If you have been following the series of blog posts, you will know that from the outset, the aim has been to produce a unit for the Black Powder rules set. So deciding how to base the figures is now a straight forward task. I prefer to base my figures on Renedra plastic 40mm by 40mm bases, four figures to a base. This gives each figure a 20mm ‘frontage’. Other basing configurations can be used – the Perry’s use six figures on a 45mm by 40mm base, each figure having a 15mm frontage. To be fair, this looks more realistic, with your troops standing shoulder to shoulder. However, it would involve painting more figures per battalion and by now, you will know that I prefer to take the easier option.
The other point that I would make concerning basing is that by using a consistent 20mm per figure approach, you can get around the need for multiple basing by using movement trays. In the early days of my change to Napoleonics from Scifi gaming, I based figures individually on 20mm square bases to use them in Sharpe Practice skirmish games. It was easy enough to then change these into battalions by putting them into movement trays when I started to play Black powder.
I now base in fours and you can see from the picture above the start of the process. I take the Renedra 40mmm square base and cover it in Vallejo 26218 Darth Earth paste.
Then just push the figure into the paste. I don’t even glue the figures, there’s enough adhesion in the paste to hold them solidly in place when the paste dries. It even is good for metal figures. In the unlikely event that I decided to rebase my collection, it would be a simple task to gently pull the figures from the bases.
As each figure is placed on the base, I use a sculpting tool ( it could be a cocktail stick!) to bring the paste up over the figures base to blend them into the groundwork. You could at this stage, add some other detail to the bases – small rocks, logs etc – on this occasion I’ve kept it simple.
Whilst the bases were drying, I went back to the Grenadier company. I should confess – My OCD had got the better of me and I decided to change the badges on the back of the shakos. They are still slightly oversize but by using a smaller strip of evergreen, I managed to cut some slightly smaller diamonds. It was then a case of using a scalpel to slice off the larger ones and to replace & repaint the badges & any damage to the shakos. I also have decided that I would paint 28 figures for the Battalion. I thought that a full base of four grenadiers (the guys with all white plumes) would look better than just two on their own as they would have the French backpacks. I then would have four figures in the Light company (all green plumes) that I would base seperately to be used as skirmishers. All of this will be clear when you see the finished unit.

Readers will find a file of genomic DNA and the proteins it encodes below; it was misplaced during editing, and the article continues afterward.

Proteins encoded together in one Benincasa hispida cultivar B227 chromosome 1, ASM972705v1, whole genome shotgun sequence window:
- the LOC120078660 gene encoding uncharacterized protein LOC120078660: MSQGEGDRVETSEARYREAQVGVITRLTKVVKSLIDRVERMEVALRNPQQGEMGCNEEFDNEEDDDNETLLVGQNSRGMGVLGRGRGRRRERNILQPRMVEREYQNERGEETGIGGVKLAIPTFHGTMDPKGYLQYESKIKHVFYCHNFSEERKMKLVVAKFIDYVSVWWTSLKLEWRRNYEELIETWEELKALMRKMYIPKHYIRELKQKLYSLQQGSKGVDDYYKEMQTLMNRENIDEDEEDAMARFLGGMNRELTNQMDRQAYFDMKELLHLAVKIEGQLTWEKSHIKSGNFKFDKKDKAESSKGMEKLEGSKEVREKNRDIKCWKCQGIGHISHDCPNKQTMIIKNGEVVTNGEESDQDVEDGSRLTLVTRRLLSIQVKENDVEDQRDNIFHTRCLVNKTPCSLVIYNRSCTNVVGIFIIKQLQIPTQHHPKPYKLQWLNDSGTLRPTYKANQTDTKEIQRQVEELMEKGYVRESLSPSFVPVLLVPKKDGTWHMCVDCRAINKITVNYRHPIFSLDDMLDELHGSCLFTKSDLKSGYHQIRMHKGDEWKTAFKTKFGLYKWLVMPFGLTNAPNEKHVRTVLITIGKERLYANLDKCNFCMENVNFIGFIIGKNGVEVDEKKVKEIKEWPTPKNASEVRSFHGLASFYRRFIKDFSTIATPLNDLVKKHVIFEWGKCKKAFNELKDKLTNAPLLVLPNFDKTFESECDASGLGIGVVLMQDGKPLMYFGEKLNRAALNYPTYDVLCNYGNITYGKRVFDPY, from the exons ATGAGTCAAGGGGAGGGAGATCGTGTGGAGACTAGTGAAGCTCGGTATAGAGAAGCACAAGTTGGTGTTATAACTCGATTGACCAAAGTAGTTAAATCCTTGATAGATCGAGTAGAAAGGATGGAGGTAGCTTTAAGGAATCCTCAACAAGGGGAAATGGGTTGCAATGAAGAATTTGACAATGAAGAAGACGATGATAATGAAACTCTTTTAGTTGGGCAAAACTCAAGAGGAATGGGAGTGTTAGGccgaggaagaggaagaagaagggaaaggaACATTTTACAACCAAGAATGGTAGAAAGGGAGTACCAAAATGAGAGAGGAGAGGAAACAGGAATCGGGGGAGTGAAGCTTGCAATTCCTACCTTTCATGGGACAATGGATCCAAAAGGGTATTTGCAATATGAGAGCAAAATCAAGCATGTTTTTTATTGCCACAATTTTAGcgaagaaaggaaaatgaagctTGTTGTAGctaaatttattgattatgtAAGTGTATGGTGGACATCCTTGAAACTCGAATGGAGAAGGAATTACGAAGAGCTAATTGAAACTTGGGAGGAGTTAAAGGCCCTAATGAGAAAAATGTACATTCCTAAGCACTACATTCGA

To make the french back packs it was a simple task to cut the water bottle & cartridge case from a British pack pack and then glue them to the cleaned up French style packs as shown above. I then painted the packs in leather brown with off white patches – everything else was painted as standard. These were then super glued to the Grenadiers and they were finished as per the rest of the unit using the quickshade & rehighlight method described in last weeks blog.
The picture above shows the four figures from the light company on their seperate bases. The Vallejo paste has dried and I have painted it first with Vallejo chocolate Brown and then highlighted this with a quick dry brush of the chocolate brown with some Iraqi sand added to lighten the top colour.
The next stage is to add some green scatter, in this case I have used Woodlands Scenics Green blended turf. I use watered down PVA and apply with a small brush. Then just dunk the base into the scatter, tapping off the excess.
The picture above shows the Grenadier company based but there is one final touch. I like to add some grass tufts to give another layer of detail on the base. I’ve used Gamers grass Dry green tufts and attached them with a dot of super glue.
You will have noticed that the Officers & ensigns have also been painted and added to the unit. The procedure that I use is exactly the same as for the troops but I paint the Drummer & Sapper separately, rather than as part of a batch. The ensigns are carrying flags supplied by GMB, my favourite flag supplier. With the flags and tufts added, the Battalion is now ready to take to the table.
So another unit is completed and it’s on to the next project. I tend to have a break between Napoleonics so I’ll be painting something a bit different. However, next week, I’ll just explain how I use movement trays and how to split the battalion into two to facilitate a black powder game on a smaller table.
If you would like to have a go at painting your own unit, as I write, we have an offer in the shop. Buy the black powder rules set and get a box of Warlord figures for free. This also includes free postage. For more details Click here:
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